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Mid Plains works to improve mental healthcare
As a heartbroken Newtown, Connecticut saw the funeral of four more loved ones today, many people are calling for better mental healthcare.
The Mid-Plains Center for Behavioral Healthcare Services in Grand Island has been actively improving services over the past few months.
News 5 spoke with the Mid-Plains CEO Wednesday about mental healthcare in our country and had an in-depth discussion with the CEO and President Corrie Edwards.
She tells me they've been working on expanding hours and services since she started this fall. The center is trying to assist as many people as possible.
"We want to make sure that clients are stable, productive and living the best lives that they can," said Edwards.
With each mass shooting our society cries out for action. But, we've yet to see any major mental healthcare reform.
Edwards of Mid-Plains says mental healthcare needs are going unmet in our country.
"The problem is several layers deep."
She cites a negative stigma and major funding gaps as the biggest setbacks.
"Whether it's the inability to pay, whether it's insurance declining the service, whether it's Medicaid not authorizing the service."
The shooting at Sandy Hook Elementary is affecting more than just Newtown. Our entire country is mourning the loss of 26 innocent lives.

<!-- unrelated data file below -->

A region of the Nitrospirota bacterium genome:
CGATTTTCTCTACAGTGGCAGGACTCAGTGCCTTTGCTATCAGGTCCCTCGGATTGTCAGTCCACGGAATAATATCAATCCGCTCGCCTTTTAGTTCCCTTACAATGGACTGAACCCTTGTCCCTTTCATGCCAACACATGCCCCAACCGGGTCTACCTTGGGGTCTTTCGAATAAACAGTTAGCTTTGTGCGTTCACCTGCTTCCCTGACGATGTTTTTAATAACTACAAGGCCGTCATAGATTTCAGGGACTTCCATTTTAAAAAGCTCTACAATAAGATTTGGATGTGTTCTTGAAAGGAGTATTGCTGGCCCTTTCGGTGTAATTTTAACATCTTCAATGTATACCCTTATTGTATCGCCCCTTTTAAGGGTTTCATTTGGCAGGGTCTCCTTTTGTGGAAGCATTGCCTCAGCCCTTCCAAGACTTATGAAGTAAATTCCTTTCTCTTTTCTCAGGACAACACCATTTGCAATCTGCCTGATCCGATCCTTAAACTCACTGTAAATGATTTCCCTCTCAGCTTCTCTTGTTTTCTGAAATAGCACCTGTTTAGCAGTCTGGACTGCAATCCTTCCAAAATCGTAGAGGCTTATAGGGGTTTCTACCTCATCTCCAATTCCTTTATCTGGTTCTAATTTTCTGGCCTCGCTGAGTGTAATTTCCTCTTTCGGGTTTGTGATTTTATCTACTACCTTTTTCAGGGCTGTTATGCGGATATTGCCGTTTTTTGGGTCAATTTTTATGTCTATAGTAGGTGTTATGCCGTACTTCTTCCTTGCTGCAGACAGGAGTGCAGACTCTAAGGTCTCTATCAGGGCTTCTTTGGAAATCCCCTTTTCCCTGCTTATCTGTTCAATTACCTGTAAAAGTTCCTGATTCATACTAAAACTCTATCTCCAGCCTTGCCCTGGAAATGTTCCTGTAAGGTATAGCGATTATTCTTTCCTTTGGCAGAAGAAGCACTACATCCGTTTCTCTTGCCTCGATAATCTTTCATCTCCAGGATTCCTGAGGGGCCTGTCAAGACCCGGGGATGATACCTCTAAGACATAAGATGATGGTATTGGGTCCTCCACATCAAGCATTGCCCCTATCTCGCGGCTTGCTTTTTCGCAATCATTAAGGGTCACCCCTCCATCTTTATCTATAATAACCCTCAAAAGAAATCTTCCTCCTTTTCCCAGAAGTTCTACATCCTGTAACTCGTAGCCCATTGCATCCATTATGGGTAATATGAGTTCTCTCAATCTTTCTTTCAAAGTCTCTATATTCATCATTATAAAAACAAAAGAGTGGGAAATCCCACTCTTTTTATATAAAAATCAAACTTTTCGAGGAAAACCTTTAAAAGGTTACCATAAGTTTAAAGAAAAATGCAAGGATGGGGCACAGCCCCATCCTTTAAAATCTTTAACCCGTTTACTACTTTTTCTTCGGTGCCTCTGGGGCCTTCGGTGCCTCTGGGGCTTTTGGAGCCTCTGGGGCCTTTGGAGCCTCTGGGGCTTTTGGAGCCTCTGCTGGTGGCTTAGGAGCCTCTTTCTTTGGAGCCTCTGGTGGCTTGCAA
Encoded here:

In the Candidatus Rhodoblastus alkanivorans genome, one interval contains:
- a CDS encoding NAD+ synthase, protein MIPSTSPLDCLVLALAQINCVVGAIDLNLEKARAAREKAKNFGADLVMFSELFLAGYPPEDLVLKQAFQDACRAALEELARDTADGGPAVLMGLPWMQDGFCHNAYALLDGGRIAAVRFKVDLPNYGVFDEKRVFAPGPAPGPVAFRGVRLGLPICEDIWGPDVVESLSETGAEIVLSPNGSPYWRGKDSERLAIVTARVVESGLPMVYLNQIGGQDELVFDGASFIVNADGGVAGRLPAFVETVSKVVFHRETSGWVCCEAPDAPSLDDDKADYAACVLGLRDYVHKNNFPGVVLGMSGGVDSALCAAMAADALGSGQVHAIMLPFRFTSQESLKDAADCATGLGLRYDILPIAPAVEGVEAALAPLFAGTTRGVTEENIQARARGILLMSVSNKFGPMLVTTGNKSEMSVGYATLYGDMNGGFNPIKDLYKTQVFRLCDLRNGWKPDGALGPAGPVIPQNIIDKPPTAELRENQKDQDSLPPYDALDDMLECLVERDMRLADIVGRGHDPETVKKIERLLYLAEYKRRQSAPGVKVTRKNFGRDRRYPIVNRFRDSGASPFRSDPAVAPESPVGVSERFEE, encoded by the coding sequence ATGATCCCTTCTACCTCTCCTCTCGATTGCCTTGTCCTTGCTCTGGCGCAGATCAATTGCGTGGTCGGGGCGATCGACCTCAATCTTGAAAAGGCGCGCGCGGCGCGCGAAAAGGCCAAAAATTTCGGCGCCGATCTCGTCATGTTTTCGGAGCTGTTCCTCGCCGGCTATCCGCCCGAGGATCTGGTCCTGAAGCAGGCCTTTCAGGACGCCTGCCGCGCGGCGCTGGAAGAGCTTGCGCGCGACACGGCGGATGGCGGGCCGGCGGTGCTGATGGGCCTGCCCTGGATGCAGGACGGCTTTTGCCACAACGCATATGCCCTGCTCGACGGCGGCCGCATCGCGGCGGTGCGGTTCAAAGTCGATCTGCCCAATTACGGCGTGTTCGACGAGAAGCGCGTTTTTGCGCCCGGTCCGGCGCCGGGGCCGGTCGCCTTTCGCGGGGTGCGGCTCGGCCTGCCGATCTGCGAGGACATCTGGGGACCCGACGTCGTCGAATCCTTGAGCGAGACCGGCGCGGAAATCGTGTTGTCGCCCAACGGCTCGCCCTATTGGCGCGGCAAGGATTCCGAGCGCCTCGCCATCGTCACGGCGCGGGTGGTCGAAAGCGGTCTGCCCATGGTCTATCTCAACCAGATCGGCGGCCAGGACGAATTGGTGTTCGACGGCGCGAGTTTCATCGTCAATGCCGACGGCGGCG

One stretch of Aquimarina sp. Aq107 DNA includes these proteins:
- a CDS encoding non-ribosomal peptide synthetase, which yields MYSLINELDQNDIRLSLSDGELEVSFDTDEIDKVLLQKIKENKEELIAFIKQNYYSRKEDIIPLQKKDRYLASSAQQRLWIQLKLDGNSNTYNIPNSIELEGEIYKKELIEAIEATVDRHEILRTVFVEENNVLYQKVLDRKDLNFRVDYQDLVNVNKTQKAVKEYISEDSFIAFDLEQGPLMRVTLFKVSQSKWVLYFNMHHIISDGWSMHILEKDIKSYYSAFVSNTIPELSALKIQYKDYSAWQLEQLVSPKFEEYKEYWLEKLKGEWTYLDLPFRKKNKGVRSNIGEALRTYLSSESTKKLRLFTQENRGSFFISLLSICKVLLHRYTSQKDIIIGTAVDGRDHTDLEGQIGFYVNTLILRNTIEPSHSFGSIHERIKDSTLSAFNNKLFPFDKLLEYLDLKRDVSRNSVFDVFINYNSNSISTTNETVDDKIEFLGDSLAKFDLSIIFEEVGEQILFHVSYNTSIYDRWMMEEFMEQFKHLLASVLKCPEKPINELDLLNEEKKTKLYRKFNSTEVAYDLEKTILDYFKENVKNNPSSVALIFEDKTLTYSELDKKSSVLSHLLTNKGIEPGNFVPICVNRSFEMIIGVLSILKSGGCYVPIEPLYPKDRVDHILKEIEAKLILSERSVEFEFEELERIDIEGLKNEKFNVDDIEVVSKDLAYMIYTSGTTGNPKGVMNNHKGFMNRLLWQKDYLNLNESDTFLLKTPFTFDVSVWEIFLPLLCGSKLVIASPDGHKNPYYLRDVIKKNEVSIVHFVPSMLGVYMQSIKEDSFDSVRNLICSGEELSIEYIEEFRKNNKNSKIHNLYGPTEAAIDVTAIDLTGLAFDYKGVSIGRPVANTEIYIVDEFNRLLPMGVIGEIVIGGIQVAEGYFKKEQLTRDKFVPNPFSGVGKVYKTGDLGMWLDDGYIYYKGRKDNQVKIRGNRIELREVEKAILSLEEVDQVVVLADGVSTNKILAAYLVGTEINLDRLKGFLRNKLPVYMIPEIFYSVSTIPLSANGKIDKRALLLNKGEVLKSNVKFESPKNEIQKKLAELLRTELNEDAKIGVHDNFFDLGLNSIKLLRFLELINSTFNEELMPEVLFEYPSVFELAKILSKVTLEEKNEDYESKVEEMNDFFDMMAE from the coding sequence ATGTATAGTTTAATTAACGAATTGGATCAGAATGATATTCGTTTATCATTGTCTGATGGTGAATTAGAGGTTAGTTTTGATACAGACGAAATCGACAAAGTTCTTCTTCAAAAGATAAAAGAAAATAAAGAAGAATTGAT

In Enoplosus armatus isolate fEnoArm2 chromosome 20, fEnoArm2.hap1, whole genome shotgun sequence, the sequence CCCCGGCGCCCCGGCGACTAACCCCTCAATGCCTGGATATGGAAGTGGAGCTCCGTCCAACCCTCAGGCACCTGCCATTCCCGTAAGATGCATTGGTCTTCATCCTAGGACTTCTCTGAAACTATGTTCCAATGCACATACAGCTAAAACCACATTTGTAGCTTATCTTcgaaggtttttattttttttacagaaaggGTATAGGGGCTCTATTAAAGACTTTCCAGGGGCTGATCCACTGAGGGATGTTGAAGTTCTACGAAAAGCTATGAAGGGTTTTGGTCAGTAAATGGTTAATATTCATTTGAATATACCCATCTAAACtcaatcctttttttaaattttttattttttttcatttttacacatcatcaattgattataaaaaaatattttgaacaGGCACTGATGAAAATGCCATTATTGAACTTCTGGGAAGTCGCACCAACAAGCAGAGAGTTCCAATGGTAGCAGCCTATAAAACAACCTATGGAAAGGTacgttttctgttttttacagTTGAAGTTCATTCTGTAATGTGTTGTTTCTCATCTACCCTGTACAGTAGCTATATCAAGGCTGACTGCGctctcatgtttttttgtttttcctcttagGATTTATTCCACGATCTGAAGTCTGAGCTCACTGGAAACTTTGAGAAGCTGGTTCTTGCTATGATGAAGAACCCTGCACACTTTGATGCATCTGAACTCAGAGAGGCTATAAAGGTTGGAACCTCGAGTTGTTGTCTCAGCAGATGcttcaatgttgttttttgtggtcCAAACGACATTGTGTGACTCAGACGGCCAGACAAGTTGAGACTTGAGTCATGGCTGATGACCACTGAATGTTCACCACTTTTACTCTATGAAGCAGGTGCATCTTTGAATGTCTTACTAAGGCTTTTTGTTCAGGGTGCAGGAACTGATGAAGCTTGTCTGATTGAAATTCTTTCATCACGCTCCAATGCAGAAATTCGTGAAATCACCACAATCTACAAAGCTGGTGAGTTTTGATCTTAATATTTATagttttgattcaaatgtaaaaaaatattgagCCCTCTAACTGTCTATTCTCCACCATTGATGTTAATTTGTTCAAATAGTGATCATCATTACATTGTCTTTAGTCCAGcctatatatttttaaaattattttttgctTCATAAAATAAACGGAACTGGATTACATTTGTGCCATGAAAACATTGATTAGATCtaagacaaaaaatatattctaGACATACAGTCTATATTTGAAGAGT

"The fact that these were kindergarten age children and the timing right before Christmas was just devastating. I mean this was horrific."
It's a pain many people say could have been prevented.
"Either he had not been diagnosed for some mental health problems, obviously he was not stable as an individual and if he had been diagnosed, then there was something that was awry with his treatment."
A change in attitude toward mental illness is an important step.
Edwards says the whole country could benefit from an improved mental healthcare system.
"There are significant barriers to getting mental healthcare, which is very different than barriers to getting healthcare."
Wednesday, the American College of Emergency Physicians announced a call for better mental health resources.
The group is also urging for ban on the sale of assault weapons.
They say emergency physicians see the consequences of gun violence everyday.
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